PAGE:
Copper, Brass, Bronze, and More: Save Money, Have Fun with Alternative Metals for Jewelry Making

I’ve been working on a new series of mixed metal brooches with custom cut freeform stones for about four months now. Because of the popularity of alternative metals for jewelry making–copper, brass, aluminum, nickel and bronze–we’ve also created a new eBook on just that topic, 10 Cooper Jewelry Projects Plus Brass and Bronze.


A fold-formed bronze brooch by Helen Driggs. Photo by Jim Lawson.

A fold-formed bronze brooch by Helen Driggs. Photo by Jim Lawson.

Playing with Alternative Metals
For my recent work, I decided to use some silver for my bezels and settings, a little bit of brass, and mostly copper because I love the way it forges and patinates; plus it is inexpensive. Another benefit of working with copper is that it forces you to solder cleanly and accurately because of the color difference between the body metal and the solder joins of the piece. And there is nothing bad about a good solder join!

Also, the different metal malleabilities, colors, or thicknesses can take the lead as far as driving a design decision. That, combined with my newly acquired ability to custom cut a stone has really changed my way of making. I’ve also been toying with various folded, tension, and cold connections in those alt metals, too.



A handwrought brass bangle by William Fretz. Photo by Jim Lawson.

Base Isn’t Bad at All!
Sometimes called “base” metals, the alt metals are largely copper and copper alloys. Nickel and aluminum can also be added to the mix. The reason these metals are called “base” is because they are often used as casting material in large scale jewelry manufacturing, and they serve as a “base” for gold, chrome, silver or other plating operations. Most of the gold-tone or silver-tone costume jewelry you find in a department store has a base of nickel, brass, jeweler’s bronze, or other copper alloy.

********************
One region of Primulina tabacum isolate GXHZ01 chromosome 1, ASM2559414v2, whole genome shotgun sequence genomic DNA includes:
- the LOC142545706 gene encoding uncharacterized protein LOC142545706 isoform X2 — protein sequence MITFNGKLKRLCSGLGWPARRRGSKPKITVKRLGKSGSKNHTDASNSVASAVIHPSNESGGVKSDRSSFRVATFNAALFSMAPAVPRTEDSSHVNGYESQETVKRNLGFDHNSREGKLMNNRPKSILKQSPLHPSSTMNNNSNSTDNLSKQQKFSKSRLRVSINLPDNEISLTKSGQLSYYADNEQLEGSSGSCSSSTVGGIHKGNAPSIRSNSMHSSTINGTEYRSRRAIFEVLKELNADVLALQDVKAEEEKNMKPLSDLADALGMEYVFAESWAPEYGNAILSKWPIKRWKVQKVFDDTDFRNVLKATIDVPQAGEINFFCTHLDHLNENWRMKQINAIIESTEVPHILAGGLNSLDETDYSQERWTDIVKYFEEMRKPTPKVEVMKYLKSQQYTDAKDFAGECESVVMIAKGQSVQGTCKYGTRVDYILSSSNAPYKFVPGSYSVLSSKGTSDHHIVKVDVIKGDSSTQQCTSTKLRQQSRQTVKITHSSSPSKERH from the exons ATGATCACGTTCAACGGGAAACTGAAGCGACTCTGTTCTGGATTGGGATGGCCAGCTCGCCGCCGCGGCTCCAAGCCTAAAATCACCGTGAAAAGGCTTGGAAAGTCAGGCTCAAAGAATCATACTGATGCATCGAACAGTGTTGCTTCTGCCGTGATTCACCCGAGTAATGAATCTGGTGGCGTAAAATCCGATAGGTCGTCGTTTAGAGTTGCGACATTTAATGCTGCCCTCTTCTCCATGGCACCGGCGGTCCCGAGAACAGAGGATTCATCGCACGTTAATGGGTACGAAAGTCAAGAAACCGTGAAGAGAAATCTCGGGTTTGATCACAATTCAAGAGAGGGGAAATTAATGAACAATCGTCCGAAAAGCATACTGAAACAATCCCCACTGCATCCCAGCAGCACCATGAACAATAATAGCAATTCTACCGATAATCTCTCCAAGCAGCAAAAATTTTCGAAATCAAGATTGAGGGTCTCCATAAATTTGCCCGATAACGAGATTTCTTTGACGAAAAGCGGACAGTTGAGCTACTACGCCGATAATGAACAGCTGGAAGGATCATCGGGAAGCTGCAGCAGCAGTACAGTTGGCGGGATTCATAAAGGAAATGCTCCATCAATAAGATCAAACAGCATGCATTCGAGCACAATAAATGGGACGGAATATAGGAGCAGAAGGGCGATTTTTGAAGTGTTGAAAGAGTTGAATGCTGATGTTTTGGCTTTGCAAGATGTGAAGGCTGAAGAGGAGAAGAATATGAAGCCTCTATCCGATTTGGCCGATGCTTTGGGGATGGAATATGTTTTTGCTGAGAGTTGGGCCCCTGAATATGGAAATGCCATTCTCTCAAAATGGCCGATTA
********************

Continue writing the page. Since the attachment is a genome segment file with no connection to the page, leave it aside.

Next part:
Unfortunately, base metals have a bad rap, because many people have allergies to nickel, and copper oxidizes the skin to a sickly green color. Brass and bronze tarnish quickly, so it is hard to keep them polished to a high shine without sealing the metal with lacquer or wax. There is nothing wrong or inherently bad about any of these metals, you’ll just need to be aware of the limitations they present.

The good thing about base metals is that they are inexpensive, but have many of the same working properties as precious metals. When you are learning, it’s much less intimidating to cut and solder metal that costs $4 for a 6-inch square vs. metal that costs $250 for a 6-inch square. Besides, you’ll have enough to concentrate on when you’re mastering a technique without adding the anxiety of expense to the mix.


bronze and silver medallion by Roger Halas

Roger Halas’s Fantasy Medallion with Silver Accents. Photo by Jim Lawson.

More Alternative Metal Options
The other fun thing about “base” metals is that there usually are hundreds of milled options available from a well stocked vendor. Brass comes in sheet, rod, square stock, bar stock, patterned sheet, castings, chain, stampings, rivets, and findings, and my nearest and favorite supply house (Metalliferous, NY) also carries an immense stock of vintage and antique brass components from the turn of the last century. Marketed for the costume jewelry industry, some are plated and sealed with lacquer, and some are raw brass. All of them are a fun starting point for cold connected work, funky assembled jewelry or to solder or rivet to other components.


So, Get Busy!
Check out 10 Cooper Jewelry Projects Plus Brass and Bronze. If you haven’t worked with alternative metals for jewelry making, this is the perfect way to learn. So, download the book and get into your studio!

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